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Just for fun, I was solving few linear algebra problems. Hence, I came across the fact that-

  1. $AB$ is singular $\Leftrightarrow $ $A$ or $B$ is(/are) singular.
  2. $AB$ is not singular $\Leftrightarrow $ $A$ and $B$ both are not singular.

Notation: $A, B \in \mathbb{F}^{n\times n}$

My question is that let say we have proved the $2$nd fact, does it automatically imply the $1$st fact? Or, I have to prove it separately.

On a footnote, I have proved the second fact using Sylvester's rank inequality. Is there any other elegant way to do it?

Just for the preciseness, you can not use the fact that $\det(AB)=\det(A)\det(B)$ because you have to prove it before you use it, and for the proof let say you need the above mentioned facts.

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    $\begingroup$ Since we do not have all the classical theorem (as I understand it) what is the definition of being singular here? (BTW Proposition 1 and 2 are strictly equivalent from a logical point of vue : $X\Leftrightarrow Y \text{ or }Z$ is logically equivalent to $not(X)\Leftrightarrow not(Y) \text{ and }not(Z)$ $\endgroup$ – Clément Guérin Dec 8 '15 at 8:39
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    $\begingroup$ You are right : $(P\iff A \text{ or } B)\iff (\text{ no }P\iff\text{ no }A\text{ and }\text{ no }B)$ using de Morgan's laws. $\endgroup$ – Balloon Dec 8 '15 at 8:39
  • $\begingroup$ @ClémentGuérin you can use the rank definition. Also, you can use the fact that determinant of a singular matrix is $0$. But as I mentioned, you can not use the result that $\det(AB)=\det(A)\det(B)$. $\endgroup$ – Rajat Dec 8 '15 at 8:42
  • $\begingroup$ Do you have the rank equality? hence using "singular is equivalent to have a non-trivial element in the kernel"... $\endgroup$ – Clément Guérin Dec 8 '15 at 8:44
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    $\begingroup$ Just a word about spelling: in English adjectives (like "singular") do not change form for the plural (not "matrices are singulars", but "matrices are singular"). And also: you can say "$A$ or $B$ is singular" without need to use "is/are". $\endgroup$ – Marc van Leeuwen Dec 8 '15 at 10:02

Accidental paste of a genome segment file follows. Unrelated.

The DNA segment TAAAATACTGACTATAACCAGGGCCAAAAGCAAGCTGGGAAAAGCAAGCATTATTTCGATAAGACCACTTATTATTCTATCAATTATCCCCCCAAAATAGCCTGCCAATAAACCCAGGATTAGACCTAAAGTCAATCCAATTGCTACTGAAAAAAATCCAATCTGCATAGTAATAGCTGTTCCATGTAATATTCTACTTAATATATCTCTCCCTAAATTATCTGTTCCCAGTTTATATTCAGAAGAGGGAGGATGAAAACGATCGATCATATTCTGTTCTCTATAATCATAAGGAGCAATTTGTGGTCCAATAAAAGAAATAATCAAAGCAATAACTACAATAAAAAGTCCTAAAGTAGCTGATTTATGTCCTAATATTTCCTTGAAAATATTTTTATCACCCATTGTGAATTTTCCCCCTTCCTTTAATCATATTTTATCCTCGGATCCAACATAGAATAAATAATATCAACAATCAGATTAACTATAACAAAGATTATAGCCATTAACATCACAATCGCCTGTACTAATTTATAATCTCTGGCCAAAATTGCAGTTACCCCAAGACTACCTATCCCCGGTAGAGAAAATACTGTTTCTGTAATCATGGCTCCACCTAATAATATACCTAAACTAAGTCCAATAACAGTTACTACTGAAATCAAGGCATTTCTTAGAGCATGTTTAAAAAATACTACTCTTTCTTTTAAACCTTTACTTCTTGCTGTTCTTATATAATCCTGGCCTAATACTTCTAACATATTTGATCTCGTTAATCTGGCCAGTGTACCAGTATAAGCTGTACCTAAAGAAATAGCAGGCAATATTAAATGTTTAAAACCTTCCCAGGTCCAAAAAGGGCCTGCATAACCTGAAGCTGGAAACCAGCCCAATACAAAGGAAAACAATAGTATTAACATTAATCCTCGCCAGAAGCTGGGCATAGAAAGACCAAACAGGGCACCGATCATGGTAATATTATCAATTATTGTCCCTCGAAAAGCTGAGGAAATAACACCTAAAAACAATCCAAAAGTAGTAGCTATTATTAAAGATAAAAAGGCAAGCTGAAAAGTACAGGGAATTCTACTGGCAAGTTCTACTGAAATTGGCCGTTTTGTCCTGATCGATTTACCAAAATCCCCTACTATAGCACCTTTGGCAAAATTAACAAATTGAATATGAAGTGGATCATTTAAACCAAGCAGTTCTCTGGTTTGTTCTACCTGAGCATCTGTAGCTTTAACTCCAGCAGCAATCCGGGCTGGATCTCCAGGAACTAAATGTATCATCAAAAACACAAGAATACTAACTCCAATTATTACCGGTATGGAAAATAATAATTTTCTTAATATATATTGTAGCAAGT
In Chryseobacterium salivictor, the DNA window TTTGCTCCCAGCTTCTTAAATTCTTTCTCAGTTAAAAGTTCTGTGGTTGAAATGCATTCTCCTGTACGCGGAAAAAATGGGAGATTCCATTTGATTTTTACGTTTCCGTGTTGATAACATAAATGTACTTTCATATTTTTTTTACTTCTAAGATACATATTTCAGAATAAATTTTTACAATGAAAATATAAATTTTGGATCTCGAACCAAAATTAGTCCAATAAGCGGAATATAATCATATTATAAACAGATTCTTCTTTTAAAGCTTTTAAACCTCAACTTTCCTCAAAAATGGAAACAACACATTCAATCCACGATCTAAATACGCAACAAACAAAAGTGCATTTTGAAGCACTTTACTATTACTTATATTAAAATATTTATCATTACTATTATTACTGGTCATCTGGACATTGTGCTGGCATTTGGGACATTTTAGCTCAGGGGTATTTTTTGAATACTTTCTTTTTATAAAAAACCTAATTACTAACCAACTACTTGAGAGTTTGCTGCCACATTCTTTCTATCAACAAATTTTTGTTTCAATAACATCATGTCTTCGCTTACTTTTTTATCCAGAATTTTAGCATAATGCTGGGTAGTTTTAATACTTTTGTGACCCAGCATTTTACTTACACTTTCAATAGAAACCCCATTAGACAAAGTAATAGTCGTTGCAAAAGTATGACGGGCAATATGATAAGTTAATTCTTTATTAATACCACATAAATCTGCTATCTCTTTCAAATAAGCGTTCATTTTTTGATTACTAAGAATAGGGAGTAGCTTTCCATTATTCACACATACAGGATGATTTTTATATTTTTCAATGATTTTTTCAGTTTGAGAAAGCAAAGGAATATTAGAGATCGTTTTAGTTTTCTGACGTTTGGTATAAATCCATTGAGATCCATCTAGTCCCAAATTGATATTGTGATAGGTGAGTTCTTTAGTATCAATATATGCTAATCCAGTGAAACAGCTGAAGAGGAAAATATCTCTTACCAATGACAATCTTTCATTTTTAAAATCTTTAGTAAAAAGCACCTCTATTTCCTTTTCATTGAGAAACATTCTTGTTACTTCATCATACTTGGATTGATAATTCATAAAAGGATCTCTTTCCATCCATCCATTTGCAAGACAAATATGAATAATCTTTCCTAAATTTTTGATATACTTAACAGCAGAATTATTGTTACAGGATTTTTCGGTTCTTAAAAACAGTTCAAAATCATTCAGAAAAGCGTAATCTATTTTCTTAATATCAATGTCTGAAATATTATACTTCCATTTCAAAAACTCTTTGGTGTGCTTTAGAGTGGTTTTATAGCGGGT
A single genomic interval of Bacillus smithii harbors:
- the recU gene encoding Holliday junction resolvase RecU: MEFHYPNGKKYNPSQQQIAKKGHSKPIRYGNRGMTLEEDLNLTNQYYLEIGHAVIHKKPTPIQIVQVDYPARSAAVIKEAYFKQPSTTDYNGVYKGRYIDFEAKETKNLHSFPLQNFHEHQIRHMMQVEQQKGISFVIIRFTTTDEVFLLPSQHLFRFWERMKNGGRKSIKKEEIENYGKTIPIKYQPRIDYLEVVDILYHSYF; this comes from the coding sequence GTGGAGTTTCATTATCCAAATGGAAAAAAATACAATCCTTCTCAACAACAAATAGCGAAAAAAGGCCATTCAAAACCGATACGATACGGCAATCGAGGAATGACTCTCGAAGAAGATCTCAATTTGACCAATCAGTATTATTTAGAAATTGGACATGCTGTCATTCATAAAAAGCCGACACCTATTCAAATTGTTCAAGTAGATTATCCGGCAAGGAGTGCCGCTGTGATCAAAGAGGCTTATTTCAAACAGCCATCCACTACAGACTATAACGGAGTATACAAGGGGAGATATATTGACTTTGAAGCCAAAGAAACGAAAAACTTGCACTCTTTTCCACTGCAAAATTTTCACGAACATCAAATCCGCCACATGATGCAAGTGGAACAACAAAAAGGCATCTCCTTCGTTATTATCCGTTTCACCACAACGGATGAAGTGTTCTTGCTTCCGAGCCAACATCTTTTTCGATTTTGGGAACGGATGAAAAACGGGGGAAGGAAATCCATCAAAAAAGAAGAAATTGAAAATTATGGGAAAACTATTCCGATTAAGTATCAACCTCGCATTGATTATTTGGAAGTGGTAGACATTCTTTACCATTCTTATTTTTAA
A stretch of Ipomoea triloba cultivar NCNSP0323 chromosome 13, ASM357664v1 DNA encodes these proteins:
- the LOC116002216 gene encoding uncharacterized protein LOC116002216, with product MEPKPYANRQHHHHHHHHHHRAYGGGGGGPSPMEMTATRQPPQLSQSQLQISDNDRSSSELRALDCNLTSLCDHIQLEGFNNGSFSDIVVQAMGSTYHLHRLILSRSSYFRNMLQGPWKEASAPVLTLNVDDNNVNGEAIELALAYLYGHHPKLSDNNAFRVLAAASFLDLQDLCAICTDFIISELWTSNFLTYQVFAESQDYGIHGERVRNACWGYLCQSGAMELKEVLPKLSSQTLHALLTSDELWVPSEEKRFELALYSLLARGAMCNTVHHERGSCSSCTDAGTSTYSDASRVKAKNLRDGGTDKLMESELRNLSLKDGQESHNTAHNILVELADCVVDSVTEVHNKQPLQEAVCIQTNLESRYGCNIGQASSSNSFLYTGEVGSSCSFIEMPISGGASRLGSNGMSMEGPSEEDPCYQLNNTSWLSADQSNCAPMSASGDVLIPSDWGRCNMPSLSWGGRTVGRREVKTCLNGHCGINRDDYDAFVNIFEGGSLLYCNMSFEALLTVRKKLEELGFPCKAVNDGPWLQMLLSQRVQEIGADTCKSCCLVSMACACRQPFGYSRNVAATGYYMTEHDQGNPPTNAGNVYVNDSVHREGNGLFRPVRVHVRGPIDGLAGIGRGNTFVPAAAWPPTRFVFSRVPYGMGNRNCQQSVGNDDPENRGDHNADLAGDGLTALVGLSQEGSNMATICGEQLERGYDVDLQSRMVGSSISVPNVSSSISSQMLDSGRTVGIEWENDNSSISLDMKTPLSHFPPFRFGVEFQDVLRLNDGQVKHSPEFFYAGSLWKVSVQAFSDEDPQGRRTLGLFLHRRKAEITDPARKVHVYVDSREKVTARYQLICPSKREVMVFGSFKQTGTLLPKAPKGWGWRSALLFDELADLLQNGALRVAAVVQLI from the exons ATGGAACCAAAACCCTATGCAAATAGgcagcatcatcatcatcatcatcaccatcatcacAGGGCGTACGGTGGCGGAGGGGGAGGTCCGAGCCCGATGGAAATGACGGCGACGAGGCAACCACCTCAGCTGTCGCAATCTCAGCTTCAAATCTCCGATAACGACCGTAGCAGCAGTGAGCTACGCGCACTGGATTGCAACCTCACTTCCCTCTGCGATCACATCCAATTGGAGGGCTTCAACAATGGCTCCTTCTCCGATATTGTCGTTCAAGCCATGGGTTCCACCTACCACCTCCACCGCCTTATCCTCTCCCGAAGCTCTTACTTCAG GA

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On the logic part of the question...

Let $X$, $Y$, and $Z$ be propositions respectively that $AB$ is singular, $A$ is singular, and $B$ is singular. Statement 2 is:

\begin{equation}\neg X \leftrightarrow \neg Y \wedge \neg Z\end{equation}

Statement 1 is:

\begin{equation} X \leftrightarrow Y \vee Z \end{equation}

These are logically equivalent (simple application of De Morgan's laws).

On the singular question...

Direction 1: If $B^{-1}$ exists and $A^{-1}$ exists then $B^{-1}A^{-1}$ is an inverse of $AB$.

Direction 2: If $(AB)^{-1}$ is an inverse of AB. Then:

  • $(AB)^{-1}(AB) = I$

    $((AB)^{-1}A)B = I$ hence inverse of $B$ exists (where $B^{-1} = (AB)^{-1}A$)

  • $(AB)(AB)^{-1} = I$

    $A(B(AB)^{-1}) = I$ hence inverse of $A$ exists

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$A \in M(n,F)$ is singular iff any of the following equivalent conditions are met.

$A$ is not injective (has non-trivial kernel)

$A$ is not surjective(image rank less than domain rank)

$A$ has zero determinant

$A$ has $0$ as an eigenvalue

$A$ has no inverse

$A$ is a zero divisor

in validating the two logically equivalent statements you present concerning products, it is to some extent a matter of taste which route you take. for example if $AB$ has zero as an eigenvalue, let $v$ be an eigenvector, so $ABv=0$. clearly if $Bv \ne 0$ then $Bv$ is a non-trivial eigenvector for $A$ with the eigenvalue $0$

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These statements are literally just contrapositives of each other. If you prove one, you get the other free of charge.

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Assume that $AB$ is singular then there exists $v\in Ker(AB)$ with $v\neq 0$ (since the kernel is not trivial), it follows that $ABv=0$ then either $Bv=0$ and then $B$ is singular either $Bv\neq 0$ but $Bv$ is in the kernel of $A$ so $A$ is singular.

Assume that $B$ is singular, then take $v\in Ker(B)$ which is not trivial, clearly $ABv=0$ and $v$ is a non-trivial element in $Ker(AB)$ whence $AB$ is singular.

Assume that $A$ is singular then $rk(A)<n$ but $rk(AB)\leq rk(A)$ (trivial inequality) so that $rk(AB)<n$ and $AB$ is singular.

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  • $\begingroup$ Yes, I used the same method to prove my $2$nd fact. $\endgroup$ – Rajat Dec 8 '15 at 9:25

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